2002: Severe Saturday sends leaders tumbling
In Round 3 of the 131st British Open, timing was everything.
Those at the back of the pack after two trips around the links at Muirfield started early July 20, strolled the fairways in pleasant weather and posted the kind of scores you’d expect from world-class golfers.
The 36-hole leaders weren’t so fortunate.
At about 2:15 p.m., the weather got ugly, and for the next 2 1/2 hours, it rained sideways. In the time it took for a shot to leave the clubface and hit the ground, the wind gusted and changed directions three or four times.
“For about two hours, you had to be lucky,” said Butch Harmon. “Talent had nothing to do with it.”
Harmon’s star pupil can attest to that.
Tiger Woods caught the worst of the weather and shot 42-39–81. Ten over. He fell from two shots off the lead to 11 back. A day later, Woods was faced with leapfrogging 66 players to catch leader Ernie Els; he shot 65, but it gained him only 39 places.
As if Muirfield wasn’t tough enough already.
“It was the worst weather I’ve ever played in,” said Stephen Ames, who also shot 81 and tumbled from a tie for ninth to a tie for 67th. “All you could do was laugh about it. Everybody was watching the leaderboard free fall. It was brutal, absolutely brutal. If it wasn’t the British Open, I would have walked in.”
As they trudged off the 18th green, player after player echoed those sentiments. There were four rounds in the 60s, all posted by players who teed off before 10:20 a.m. There were 10 rounds in the 80s, nine of which were posted by players who started at 12:50 or later and who began their rounds within four shots of the lead. When the carnage was over, 66 contestants were within 10 shots of the lead.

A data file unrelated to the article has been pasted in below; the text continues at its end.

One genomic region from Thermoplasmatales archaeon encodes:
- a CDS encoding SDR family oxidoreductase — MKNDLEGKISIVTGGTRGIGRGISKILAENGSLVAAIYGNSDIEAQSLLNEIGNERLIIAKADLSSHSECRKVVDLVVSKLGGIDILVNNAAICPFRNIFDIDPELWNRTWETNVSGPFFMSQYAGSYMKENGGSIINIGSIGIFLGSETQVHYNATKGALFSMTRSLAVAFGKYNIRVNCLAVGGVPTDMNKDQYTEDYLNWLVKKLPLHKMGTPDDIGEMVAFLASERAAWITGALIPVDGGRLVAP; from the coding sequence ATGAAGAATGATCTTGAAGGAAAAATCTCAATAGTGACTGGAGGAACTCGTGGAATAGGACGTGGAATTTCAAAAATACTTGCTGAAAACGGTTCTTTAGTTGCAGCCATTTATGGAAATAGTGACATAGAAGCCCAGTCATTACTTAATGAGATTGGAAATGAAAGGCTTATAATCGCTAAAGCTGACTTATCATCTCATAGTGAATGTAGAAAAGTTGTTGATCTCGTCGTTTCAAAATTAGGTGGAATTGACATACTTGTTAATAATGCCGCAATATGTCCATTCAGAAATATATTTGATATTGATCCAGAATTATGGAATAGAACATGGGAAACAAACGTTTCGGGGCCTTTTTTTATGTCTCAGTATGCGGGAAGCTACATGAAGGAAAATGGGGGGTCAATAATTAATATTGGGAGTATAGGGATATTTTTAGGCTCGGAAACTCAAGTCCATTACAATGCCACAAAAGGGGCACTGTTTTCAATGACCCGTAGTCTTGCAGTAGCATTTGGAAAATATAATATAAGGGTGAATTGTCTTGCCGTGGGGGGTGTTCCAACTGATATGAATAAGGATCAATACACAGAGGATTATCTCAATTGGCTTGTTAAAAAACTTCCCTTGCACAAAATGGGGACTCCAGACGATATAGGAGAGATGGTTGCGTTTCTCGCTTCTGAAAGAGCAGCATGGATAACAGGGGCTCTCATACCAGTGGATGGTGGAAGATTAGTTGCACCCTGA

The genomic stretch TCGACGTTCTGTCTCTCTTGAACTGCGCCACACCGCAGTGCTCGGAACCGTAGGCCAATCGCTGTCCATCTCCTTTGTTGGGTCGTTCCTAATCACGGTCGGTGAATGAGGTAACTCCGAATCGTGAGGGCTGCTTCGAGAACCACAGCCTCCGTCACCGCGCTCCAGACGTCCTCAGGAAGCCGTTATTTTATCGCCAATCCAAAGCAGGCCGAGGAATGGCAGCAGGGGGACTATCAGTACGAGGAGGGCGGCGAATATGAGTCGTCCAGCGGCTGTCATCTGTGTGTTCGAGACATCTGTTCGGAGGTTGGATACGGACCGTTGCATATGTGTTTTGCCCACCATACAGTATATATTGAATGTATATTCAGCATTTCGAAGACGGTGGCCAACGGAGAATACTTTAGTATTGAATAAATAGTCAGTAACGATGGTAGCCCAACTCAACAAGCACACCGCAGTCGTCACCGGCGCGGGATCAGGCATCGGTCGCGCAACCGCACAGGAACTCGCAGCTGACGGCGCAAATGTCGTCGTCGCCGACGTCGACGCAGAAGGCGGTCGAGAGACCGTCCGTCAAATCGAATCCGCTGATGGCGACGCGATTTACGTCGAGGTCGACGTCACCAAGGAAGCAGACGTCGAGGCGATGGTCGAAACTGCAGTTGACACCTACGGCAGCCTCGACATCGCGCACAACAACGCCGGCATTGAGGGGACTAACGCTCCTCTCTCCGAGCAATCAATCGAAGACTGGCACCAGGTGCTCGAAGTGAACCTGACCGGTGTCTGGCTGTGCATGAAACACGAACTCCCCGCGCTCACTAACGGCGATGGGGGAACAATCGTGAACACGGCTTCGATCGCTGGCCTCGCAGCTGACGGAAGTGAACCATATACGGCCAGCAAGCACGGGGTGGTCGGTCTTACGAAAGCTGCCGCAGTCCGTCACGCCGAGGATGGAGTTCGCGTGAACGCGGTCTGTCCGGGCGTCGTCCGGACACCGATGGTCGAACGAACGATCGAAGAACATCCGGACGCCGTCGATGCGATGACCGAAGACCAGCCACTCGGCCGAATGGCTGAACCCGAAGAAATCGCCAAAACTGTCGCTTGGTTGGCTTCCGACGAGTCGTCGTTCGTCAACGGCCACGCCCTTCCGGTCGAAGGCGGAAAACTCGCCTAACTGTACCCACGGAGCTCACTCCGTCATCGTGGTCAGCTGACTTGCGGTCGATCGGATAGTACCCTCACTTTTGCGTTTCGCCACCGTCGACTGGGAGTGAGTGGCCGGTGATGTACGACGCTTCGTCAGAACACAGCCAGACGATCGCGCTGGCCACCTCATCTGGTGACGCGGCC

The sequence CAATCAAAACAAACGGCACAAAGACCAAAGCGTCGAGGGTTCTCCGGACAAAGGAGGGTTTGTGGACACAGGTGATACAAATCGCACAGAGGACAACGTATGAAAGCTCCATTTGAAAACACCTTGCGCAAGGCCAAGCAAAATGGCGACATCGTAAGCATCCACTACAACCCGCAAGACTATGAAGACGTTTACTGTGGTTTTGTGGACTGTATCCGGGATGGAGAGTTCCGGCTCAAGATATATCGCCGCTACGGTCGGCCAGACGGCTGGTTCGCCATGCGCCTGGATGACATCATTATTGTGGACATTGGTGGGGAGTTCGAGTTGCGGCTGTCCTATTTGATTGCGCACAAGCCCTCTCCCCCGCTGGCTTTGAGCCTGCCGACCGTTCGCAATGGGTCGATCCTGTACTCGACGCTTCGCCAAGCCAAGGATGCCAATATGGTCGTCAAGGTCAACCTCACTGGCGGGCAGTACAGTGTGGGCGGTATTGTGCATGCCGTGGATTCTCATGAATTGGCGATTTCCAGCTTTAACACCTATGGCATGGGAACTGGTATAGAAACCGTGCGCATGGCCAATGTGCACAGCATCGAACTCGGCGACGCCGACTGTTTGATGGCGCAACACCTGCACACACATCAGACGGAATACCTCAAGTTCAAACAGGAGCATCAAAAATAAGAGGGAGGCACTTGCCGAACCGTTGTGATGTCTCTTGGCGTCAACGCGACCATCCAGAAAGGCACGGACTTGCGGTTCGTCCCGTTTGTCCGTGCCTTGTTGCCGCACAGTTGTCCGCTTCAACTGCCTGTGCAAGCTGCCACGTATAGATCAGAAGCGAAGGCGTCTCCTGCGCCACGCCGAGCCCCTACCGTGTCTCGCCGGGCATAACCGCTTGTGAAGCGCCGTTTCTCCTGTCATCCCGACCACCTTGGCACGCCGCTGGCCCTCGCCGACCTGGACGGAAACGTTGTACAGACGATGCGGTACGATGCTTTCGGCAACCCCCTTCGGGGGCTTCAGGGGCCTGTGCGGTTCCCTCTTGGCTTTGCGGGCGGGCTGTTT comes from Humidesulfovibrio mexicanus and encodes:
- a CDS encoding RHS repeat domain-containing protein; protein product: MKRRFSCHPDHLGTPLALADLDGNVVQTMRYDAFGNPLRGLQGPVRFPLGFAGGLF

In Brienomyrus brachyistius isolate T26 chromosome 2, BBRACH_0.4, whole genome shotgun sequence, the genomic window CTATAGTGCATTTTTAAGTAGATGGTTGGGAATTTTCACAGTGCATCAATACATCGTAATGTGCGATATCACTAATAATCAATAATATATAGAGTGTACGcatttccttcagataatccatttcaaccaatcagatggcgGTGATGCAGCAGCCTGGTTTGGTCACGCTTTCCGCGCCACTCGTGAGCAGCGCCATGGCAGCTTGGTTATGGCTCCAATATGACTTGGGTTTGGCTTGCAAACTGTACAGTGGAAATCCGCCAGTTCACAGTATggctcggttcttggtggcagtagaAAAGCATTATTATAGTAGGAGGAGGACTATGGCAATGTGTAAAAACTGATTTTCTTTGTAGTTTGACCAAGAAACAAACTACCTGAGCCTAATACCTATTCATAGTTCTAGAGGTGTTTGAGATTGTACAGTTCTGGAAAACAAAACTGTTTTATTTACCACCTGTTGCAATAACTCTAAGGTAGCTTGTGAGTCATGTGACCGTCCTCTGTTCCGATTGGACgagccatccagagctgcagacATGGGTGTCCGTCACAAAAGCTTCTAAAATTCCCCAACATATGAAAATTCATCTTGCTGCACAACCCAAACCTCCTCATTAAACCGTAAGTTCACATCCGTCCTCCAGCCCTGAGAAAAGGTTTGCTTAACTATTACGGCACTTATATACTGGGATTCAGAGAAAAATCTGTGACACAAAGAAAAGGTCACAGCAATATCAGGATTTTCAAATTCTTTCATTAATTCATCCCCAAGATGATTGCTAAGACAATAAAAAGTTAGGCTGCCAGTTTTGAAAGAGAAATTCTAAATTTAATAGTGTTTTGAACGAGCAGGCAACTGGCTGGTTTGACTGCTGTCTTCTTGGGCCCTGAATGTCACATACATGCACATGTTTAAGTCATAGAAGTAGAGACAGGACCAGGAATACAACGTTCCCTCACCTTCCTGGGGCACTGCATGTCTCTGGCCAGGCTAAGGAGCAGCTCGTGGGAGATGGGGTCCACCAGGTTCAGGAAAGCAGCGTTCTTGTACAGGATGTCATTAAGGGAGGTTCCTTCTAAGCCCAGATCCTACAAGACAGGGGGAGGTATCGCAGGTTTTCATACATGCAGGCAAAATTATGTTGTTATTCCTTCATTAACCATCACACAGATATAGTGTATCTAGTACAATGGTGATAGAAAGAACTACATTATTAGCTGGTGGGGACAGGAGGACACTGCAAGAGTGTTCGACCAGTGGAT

“The guys that were playing in the morning, if they knew what we would have this afternoon, I’m sure they would have played harder,” said Els. “If you asked Justin Rose about his 68, he left quite a few shots out there. I watched him on television this morning, and some of those guys could have been leading right now. It’s the most amazing thing I’ve seen for a very long time at this championship.”
Indeed, it was a day that could only be described as bizarre. Consider:
As the leaders struggled through the outward nine, the grandstands were devoid of spectators, who huddled instead in the tented saloons, merchandise shops and food emporiums.
The two Justins, Rose and Leonard, formed an early pairing and shot 68s before the horrendous weather rolled in. Rose bravely noted: “Paul Lawrie won from 10 back (on Sunday) at Carnoustie in ’99, so it can be done.” (The Justins played together again Sunday, and Leonard won that battle, 70 to 72.)
After shooting himself into contention with a tournament-low 64 the day before, Colin Montgomerie followed with an 84. The pride of Scotland fell into a tie for 75th.
First-round co-leader David Toms shot 81 and tumbled into last place with Lee Janzen, who matched Montgomerie’s 84. Jan-zen started at 7:15 a.m. Sunday with a marker. Toms drew the pleasure of Monty’s company.
At No. 4, a 209-yard par 3, Nick Price hit driver. His ball ended up 2 yards short of being pin high. “Best green in regulation I’ve ever had,” cracked Price.
Only two Americans, Leonard and Scott McCarron, ended the day in the top 10, which featured players from nine different nations.
One of the better afternoon scores, 74, was posted by the oldest man to make the cut, Ireland’s Des Smyth, 49.
In the final analysis, the four playoff participants can attribute their success at Muirfield to the luck they enjoyed Saturday.
Steve Elkington’s early 68 vaulted him into contention, as did Appleby’s 70. Thomas Levet grinded his way through a five-bogey 74 that could have been worse.
Better than most, Els coped with the elements. And luck was with him when Saturday’s weather turned for his final eight holes. As Els birdied the par-4 11th, the rain stopped and the wind began to subside. Els sandwiched a bogey at the 14th with birdies at Nos. 13, 16 and 17.
“I was standing on the fourth tee . . . and you couldn’t believe how the conditions were,” Els said. “At that mo-ment, I really thought we were in trouble.”